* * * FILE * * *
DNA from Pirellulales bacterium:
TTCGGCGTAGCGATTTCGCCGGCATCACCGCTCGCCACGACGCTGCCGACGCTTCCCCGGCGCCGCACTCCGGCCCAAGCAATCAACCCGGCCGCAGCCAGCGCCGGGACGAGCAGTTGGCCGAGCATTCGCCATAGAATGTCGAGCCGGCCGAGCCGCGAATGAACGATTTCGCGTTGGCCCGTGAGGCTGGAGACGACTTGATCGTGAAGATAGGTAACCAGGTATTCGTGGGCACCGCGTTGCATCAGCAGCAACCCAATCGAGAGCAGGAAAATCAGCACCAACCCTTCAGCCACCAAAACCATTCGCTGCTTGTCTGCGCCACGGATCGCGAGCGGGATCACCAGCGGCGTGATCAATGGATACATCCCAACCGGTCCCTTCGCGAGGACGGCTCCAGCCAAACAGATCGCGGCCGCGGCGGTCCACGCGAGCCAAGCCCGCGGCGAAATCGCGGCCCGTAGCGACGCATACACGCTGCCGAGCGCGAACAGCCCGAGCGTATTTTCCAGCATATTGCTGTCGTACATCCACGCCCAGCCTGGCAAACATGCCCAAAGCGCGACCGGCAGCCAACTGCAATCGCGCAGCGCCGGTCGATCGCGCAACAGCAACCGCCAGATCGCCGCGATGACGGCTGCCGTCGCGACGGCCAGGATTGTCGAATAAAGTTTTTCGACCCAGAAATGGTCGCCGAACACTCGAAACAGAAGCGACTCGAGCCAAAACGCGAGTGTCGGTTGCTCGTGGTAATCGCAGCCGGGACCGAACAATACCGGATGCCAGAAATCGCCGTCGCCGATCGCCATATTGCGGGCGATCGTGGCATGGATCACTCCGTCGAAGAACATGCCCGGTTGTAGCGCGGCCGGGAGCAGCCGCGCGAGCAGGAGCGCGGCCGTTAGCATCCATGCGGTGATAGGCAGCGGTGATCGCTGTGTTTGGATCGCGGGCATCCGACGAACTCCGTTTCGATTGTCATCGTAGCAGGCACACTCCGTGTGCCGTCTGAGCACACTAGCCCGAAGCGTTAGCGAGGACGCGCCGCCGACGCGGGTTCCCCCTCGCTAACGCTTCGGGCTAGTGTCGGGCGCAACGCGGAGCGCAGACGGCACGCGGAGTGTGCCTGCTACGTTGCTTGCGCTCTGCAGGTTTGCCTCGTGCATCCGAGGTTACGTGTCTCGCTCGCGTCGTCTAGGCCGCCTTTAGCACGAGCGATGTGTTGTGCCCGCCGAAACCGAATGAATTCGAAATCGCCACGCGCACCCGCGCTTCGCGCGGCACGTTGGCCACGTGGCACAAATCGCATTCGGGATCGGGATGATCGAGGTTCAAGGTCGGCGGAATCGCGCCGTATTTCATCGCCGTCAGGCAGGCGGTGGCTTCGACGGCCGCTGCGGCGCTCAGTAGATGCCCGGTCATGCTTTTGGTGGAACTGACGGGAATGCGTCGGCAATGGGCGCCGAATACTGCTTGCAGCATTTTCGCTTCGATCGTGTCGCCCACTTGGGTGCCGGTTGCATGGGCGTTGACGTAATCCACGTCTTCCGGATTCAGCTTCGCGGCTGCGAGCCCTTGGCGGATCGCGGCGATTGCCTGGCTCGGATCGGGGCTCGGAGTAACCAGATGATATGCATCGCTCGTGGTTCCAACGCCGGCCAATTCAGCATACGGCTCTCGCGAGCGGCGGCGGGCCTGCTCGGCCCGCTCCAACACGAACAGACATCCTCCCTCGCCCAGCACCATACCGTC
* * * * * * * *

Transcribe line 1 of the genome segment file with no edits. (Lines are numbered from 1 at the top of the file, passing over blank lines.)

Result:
DNA from Pirellulales bacterium: